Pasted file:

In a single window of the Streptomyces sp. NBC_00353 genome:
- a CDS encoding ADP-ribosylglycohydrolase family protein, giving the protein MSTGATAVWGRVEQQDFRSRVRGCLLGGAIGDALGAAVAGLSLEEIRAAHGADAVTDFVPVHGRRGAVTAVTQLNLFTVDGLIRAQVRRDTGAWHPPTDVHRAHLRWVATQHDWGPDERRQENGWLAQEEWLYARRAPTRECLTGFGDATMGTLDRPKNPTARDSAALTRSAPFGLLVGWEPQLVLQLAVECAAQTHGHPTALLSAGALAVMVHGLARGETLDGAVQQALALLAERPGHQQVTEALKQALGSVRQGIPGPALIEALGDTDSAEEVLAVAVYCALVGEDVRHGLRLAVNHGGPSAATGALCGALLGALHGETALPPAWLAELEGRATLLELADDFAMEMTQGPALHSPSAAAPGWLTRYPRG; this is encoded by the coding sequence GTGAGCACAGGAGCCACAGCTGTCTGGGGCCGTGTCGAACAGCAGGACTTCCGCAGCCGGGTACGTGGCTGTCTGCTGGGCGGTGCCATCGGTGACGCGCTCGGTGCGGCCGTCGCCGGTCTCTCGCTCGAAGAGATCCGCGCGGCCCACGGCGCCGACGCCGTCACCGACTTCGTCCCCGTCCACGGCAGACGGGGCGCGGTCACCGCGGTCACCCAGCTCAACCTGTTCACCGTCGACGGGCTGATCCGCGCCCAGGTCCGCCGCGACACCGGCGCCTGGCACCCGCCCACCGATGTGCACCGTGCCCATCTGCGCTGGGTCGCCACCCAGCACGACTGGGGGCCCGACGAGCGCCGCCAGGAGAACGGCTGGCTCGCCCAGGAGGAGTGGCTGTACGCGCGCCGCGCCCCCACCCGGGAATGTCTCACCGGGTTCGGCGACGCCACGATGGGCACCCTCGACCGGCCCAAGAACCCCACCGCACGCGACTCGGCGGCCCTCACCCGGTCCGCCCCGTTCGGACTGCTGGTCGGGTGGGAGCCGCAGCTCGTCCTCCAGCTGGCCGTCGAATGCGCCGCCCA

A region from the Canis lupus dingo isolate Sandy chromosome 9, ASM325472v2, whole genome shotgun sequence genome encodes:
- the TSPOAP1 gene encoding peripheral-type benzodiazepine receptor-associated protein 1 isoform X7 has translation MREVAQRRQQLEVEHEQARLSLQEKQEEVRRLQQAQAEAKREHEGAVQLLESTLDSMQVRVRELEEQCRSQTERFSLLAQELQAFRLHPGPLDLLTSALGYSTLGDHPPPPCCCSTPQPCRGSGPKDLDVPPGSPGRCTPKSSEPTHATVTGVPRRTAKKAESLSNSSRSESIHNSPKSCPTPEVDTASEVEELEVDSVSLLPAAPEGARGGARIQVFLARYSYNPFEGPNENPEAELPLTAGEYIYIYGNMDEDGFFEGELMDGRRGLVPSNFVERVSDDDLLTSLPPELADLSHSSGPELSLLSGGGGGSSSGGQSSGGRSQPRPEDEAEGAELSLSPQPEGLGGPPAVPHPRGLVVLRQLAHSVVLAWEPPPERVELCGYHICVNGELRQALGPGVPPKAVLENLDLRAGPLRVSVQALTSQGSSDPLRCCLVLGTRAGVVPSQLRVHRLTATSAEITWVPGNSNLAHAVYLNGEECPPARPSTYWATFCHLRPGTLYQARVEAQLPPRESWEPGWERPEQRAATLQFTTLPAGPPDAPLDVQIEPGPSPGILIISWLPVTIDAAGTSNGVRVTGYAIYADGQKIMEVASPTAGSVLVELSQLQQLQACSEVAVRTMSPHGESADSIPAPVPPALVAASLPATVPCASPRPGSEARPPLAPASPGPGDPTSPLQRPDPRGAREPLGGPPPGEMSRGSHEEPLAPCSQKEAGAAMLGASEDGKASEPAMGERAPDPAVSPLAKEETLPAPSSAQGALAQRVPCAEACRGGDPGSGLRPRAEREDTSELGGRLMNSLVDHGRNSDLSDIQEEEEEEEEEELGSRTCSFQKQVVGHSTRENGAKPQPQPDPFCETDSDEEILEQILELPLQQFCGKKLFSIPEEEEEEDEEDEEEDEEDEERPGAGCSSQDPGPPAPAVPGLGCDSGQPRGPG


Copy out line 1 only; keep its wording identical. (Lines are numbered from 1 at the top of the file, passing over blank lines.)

In a single window of the Streptomyces sp. NBC_00353 genome: